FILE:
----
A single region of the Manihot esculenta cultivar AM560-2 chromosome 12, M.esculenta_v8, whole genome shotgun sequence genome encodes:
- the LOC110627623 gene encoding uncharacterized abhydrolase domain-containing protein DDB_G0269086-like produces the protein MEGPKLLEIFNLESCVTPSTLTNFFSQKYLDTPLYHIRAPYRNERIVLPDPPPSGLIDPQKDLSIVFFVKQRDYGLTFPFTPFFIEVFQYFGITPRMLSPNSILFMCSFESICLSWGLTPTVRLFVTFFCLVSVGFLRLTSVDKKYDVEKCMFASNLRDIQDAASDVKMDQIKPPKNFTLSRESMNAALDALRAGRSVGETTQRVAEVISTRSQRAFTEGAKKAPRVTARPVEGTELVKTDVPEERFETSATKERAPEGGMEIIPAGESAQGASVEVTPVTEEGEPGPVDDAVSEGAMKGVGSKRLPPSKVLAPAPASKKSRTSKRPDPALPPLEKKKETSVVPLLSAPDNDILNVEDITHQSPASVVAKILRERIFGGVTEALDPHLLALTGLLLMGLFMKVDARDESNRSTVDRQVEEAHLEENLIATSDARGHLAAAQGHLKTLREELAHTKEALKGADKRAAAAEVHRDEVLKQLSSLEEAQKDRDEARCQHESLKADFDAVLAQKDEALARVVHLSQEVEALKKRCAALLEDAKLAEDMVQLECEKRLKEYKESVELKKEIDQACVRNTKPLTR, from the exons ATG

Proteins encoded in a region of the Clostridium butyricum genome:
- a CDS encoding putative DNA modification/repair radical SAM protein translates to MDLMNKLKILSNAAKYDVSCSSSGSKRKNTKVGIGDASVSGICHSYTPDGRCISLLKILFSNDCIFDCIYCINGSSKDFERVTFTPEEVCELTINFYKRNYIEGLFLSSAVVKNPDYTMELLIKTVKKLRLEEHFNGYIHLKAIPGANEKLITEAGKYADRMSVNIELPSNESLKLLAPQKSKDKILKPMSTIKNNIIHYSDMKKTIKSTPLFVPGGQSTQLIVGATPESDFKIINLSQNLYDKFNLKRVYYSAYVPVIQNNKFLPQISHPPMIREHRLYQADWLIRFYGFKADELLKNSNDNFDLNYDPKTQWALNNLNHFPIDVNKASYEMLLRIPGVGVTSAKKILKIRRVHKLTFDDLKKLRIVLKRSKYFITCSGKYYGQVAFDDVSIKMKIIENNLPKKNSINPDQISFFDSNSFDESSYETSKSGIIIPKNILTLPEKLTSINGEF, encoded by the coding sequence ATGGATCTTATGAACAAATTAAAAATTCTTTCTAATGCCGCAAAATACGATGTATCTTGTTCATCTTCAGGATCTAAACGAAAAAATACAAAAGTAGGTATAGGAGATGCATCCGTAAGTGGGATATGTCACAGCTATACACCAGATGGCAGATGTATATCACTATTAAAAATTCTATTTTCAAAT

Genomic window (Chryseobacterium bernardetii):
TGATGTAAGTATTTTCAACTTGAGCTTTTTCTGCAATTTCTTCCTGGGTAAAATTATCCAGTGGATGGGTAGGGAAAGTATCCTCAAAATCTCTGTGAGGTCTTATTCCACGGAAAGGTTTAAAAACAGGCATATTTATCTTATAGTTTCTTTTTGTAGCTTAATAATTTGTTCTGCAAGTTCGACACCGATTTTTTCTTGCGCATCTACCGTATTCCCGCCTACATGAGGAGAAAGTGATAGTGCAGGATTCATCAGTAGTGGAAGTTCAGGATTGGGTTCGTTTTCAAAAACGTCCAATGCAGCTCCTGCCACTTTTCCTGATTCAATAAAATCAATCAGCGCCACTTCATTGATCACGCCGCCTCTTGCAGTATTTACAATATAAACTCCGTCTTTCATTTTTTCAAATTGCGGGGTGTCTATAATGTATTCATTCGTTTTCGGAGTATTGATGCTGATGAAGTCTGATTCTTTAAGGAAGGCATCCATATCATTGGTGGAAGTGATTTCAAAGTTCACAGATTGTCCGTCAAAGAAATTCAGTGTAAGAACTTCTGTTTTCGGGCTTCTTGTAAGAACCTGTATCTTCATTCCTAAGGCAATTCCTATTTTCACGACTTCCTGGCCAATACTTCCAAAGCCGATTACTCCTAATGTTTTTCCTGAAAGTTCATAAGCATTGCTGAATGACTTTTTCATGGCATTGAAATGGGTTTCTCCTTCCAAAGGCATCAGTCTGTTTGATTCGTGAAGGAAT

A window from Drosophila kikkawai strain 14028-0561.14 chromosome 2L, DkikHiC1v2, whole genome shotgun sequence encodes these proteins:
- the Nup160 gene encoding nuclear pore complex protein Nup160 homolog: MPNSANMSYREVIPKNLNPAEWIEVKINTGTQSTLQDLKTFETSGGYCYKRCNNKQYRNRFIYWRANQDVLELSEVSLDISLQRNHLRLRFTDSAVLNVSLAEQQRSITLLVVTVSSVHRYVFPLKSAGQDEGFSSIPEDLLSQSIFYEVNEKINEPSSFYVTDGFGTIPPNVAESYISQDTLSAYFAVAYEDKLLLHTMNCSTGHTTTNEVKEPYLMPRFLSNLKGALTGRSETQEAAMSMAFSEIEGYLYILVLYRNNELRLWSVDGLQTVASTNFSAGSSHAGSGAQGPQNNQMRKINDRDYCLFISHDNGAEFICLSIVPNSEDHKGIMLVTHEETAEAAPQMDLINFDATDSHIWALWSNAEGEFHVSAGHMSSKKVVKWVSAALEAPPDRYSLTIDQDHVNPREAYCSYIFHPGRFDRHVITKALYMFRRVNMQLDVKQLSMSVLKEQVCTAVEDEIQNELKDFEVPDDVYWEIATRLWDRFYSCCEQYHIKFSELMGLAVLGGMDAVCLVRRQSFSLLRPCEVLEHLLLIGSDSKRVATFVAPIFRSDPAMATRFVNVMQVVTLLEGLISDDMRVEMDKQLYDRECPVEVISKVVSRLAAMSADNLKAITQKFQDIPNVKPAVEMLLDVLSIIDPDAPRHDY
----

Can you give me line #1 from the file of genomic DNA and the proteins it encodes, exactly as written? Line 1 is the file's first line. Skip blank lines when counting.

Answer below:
A single region of the Manihot esculenta cultivar AM560-2 chromosome 12, M.esculenta_v8, whole genome shotgun sequence genome encodes: